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In Brian Stoker’s Dracula, the lusty vampire wanders around, on the lookout for women to prey on. He is a predator and a seducer, but also a lost being who believes that blood, the “source of all passion”, has the power to give back a vampire his soul. His longing for Mina lives on for centuries. His search for connection continues forever. When filmmaker Francis Ford Coppola adapted Stoker’s novel for the screen, he created a Dracula who was more of a fallen angel in search of love and salvation than a bloodthirsty monster.

What about zombies? Going by the movies, they are dealt a tough hand. Love will not let them be. No resting in peace for them. No respite from the heart’s demands. In Warm Bodies, based on Isaac Marion’s novel of the same name, R (Nicholas Hoult)—a dazed survivor of a zombie apocalypse—falls for Julie (Teresa Palmer). R slowly comes alive as his love for Julie deepens. He becomes human; wounded and vulnerable, risking everything to get closer to Julie. In Cole Schreiber’s film Rest, a young soldier killed in WWI war rises from the grave 90 years later to search for his beloved. His longing for her is as intensely felt as if he were human, and as he journeys home, his commitment raises a barrage of questions about the fickleness of human fidelity.

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Return of the Living Dead III has grief-stricken Curt (Trevor Edmonds) bring his girlfriend Julie (Melinda Walker) back to life after she dies in an accident. A desperate Curt uses his father’s military experiment to return Julie to the world of the living. Since the experiment is designed to convert corpses into zombies who are used as weapons of war (suspend disbelief, please), Julie the zombie craves human flesh. Curt’s hopes of taking up where they had left off are shattered, but he loves her till the bitter end even in her zombie avatar.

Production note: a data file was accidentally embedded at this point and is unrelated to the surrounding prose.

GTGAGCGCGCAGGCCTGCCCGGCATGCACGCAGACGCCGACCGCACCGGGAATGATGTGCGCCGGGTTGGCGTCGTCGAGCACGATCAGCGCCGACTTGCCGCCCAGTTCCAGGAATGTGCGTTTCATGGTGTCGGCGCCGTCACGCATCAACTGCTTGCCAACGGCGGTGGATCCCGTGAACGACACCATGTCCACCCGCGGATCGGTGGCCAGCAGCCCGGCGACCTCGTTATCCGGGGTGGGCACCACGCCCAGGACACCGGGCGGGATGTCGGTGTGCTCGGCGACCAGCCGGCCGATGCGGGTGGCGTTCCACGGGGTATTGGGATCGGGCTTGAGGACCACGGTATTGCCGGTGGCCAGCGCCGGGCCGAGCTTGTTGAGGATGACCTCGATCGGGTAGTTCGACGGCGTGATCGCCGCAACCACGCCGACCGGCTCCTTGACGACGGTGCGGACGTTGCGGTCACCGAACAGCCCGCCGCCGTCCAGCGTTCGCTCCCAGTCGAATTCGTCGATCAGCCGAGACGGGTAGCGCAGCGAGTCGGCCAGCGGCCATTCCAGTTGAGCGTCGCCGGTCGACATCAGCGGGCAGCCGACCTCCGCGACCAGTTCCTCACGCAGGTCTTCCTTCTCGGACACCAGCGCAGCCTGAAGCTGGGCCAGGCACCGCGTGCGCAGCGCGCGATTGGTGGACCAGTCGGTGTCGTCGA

There is the love of the undead. The longing that returns, life after life. The longing that outlives the grave. And then there is unrequited love that has no hope of having a life—a love that haunts, an ache that smoulders, a love whose name cannot be taken. Wong Kar Wai’s In the Mood For Love, cinema’s most touching (and stylishly shot) ode to unrequited love, is a slow-burning fire. Maggie Cheung sighs, Tony Leung smokes, the soundtrack weeps, and their imagined future glides past like a ghost as unsaid words hover over Hong Kong streets. In Ang Lee’s Brokeback Mountain, the cowboys—Ennis (Heath Ledger) and Jack (Jake Gyllenhaal)—are forced to hide their passionate affair. The conservative world they live in keeps turning while the men suffer in silence. “If you can’t fix it, you’ve got to stand it,” the lovers chant, as the weight of the secret crushes their souls.

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Todd Haynes’ film Carol (based on Patricia Highsmith’s novel) also tells the tale of two people whose relationship has less than zero chances of survival in the world. Department store assistant Therese (Rooney Mara) and rich socialite Carol (Kate Blanchett) briefly find each other—and a chance to be themselves—before their romance crumbles and loss wrecks their lives. They can’t fix it and they can’t stand it. There is no happily ever after for them.

(This appeared in the print as 'Other Love')